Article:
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Beaumont Cut facts for kids

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Beaumont Quay and Cut at low tide, from west
Beaumont Quay and Cut at low tide

Beaumont Cut was a 1-kilometre-long (1,090 yd) canal linking Beaumont Quay, in the parish of Beaumont-cum-Moze, Tendring, Essex, England, with Hamford Water and the North Sea. It was opened in 1832 but fell into disuse and was closed at some time in the 1930s.


Beaumont Cut
Beaumont Cut, from Beaumont Quay past Landermere Wharf to Hamford Water, in 1880
Beaumont Quay 2002
The quay and warehouse at the inland end of the canal in 2002, before restoration. The wreck is the Rose, a 42-ton coastal barge of 1880

Archaeological studies suggest that the first canal on the site was built by the Romans, possibly in connection with salt extraction in the area; Roman-era pottery sherds have been found and sites of salterns identified. The nineteenth-century canal was constructed to serve the extensive coastal traffic between the agricultural hinterland of Essex and London, with produce and animal fodder being carried into the capital and manure for the fields as cargo for the return trip. The proprietors of the venture were the governors of Guy’s Hospital, who owned agricultural estates in the area. They were granted supplies of stone from Old London Bridge (demolished in 1831) for the purpose. Two vessels, the Thames barges Beaumont Belle and The Gleaner, both owned by the tenant of one of the estates, were initially based on the canal, but general trade was accepted.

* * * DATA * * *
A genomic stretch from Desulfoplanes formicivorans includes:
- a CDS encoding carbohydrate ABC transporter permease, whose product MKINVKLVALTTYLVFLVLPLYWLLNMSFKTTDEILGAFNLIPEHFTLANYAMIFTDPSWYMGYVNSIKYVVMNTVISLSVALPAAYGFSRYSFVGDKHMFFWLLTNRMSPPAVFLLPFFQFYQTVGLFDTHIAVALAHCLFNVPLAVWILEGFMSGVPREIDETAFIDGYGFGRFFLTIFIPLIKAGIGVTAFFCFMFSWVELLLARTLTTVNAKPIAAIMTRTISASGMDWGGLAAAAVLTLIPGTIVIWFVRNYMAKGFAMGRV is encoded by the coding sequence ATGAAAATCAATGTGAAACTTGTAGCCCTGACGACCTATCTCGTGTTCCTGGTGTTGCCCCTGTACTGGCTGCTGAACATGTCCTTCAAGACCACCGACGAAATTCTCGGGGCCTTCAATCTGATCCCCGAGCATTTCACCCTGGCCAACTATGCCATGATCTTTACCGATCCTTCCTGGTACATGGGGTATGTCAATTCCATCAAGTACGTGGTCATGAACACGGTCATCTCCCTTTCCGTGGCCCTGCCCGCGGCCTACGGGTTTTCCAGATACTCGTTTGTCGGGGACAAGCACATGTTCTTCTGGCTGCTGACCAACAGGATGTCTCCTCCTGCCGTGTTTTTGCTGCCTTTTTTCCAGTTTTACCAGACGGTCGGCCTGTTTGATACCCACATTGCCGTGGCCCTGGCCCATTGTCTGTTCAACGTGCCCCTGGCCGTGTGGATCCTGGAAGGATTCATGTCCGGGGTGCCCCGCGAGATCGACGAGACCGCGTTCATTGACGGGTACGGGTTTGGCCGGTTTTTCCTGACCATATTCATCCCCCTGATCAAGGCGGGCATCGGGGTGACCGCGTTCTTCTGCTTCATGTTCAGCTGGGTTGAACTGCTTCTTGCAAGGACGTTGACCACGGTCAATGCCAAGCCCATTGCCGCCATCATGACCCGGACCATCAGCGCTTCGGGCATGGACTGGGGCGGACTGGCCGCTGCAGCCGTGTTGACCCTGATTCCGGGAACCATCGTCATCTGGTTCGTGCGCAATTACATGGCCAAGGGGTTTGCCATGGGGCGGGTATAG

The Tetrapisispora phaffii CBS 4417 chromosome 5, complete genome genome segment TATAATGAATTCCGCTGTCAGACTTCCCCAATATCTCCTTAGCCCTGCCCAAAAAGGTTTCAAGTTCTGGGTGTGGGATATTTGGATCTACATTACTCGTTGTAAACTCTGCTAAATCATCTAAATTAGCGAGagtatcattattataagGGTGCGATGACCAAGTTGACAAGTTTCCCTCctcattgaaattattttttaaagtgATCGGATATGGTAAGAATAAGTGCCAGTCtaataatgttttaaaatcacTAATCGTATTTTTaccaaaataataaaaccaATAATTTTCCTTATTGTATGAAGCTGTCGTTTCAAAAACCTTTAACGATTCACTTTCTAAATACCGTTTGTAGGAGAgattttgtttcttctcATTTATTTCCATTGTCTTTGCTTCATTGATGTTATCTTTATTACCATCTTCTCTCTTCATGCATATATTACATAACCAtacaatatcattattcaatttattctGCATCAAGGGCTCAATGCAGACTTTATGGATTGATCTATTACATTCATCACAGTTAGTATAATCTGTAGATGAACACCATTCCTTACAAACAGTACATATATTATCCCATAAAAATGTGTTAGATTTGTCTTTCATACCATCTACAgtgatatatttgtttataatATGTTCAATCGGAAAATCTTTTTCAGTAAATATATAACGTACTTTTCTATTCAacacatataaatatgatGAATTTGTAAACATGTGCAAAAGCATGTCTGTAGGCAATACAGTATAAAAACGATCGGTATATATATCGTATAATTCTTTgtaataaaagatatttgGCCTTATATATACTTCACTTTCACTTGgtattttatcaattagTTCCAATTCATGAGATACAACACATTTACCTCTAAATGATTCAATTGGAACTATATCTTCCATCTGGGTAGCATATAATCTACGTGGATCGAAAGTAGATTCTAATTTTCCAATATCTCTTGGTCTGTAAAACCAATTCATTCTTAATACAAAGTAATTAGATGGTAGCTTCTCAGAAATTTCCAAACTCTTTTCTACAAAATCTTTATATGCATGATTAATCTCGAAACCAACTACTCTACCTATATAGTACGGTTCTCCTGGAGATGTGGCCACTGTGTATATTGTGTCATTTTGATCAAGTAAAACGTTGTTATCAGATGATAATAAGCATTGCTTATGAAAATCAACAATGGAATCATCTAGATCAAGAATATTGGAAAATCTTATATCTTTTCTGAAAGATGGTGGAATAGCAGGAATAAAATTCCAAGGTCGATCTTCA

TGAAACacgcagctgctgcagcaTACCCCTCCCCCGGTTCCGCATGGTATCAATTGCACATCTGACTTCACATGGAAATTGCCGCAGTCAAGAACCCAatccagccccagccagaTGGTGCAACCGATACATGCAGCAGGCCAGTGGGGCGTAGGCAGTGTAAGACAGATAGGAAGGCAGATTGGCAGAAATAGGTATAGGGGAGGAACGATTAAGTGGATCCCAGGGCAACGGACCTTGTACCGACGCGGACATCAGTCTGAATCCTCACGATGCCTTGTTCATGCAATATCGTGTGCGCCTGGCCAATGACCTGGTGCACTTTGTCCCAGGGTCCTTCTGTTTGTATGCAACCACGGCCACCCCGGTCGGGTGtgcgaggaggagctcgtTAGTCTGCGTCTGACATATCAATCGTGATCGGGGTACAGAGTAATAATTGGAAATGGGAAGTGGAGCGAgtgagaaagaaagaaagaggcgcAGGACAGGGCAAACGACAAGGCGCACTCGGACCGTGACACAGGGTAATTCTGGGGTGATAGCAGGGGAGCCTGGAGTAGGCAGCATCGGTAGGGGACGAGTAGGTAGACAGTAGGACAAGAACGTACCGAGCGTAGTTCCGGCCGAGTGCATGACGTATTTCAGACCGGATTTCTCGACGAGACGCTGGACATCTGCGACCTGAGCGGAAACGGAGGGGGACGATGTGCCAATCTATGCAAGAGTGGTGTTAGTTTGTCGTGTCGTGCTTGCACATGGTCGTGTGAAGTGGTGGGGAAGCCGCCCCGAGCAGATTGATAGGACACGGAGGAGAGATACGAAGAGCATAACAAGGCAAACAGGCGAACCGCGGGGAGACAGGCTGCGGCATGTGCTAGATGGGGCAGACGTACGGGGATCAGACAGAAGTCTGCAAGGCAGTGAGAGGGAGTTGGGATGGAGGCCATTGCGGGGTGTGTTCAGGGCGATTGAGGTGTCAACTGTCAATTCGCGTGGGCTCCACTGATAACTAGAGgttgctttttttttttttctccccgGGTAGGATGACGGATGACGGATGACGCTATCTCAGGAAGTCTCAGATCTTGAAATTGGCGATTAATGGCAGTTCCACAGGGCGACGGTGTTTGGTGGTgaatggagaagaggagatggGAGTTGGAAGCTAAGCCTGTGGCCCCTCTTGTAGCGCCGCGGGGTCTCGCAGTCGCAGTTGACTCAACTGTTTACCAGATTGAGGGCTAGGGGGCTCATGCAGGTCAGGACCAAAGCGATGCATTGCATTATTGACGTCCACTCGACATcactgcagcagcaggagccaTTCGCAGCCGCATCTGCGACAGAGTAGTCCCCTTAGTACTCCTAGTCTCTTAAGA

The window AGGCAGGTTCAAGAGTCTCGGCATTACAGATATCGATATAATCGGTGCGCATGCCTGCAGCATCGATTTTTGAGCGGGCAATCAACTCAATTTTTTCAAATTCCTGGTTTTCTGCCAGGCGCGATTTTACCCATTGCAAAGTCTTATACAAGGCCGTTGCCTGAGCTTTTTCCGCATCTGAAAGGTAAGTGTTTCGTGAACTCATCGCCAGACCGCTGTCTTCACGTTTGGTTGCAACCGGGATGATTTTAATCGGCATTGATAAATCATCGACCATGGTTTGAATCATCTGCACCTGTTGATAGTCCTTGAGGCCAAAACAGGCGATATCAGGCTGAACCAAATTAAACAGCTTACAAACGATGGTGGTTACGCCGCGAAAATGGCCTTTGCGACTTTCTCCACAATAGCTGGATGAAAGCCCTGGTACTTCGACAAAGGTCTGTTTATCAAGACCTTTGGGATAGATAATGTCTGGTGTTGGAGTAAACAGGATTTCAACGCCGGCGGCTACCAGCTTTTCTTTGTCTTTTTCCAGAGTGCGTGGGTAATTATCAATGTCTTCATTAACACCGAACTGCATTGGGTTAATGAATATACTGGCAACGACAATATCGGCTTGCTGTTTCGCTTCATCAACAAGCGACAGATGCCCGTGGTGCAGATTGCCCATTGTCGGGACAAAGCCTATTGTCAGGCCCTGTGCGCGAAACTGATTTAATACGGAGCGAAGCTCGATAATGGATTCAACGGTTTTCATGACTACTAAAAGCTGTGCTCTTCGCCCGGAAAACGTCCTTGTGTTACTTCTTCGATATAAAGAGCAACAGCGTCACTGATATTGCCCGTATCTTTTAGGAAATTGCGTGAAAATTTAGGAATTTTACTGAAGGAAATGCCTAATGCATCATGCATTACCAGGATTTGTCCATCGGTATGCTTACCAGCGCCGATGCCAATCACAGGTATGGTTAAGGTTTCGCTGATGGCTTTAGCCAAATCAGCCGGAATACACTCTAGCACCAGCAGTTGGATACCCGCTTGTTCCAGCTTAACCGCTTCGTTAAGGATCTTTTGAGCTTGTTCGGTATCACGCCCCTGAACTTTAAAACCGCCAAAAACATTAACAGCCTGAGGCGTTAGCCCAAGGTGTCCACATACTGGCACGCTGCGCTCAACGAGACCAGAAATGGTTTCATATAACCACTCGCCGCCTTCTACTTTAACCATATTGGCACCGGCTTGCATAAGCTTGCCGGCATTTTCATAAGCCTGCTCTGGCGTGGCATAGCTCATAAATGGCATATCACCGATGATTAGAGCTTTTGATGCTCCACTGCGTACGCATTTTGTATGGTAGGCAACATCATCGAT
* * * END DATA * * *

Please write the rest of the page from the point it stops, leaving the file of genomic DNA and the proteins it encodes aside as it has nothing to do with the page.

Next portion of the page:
Beaumont Quay features in the 1939 novel Secret Water by Arthur Ransome.

Surviving structures

COL 8895
19th century lime kiln

The line of the canal remains watered and is easily traceable. The quay at the western end of the canal – together with a disused barn and a lime kiln – was made a scheduled ancient monument and is now under the care of the parks department of Essex County Council.

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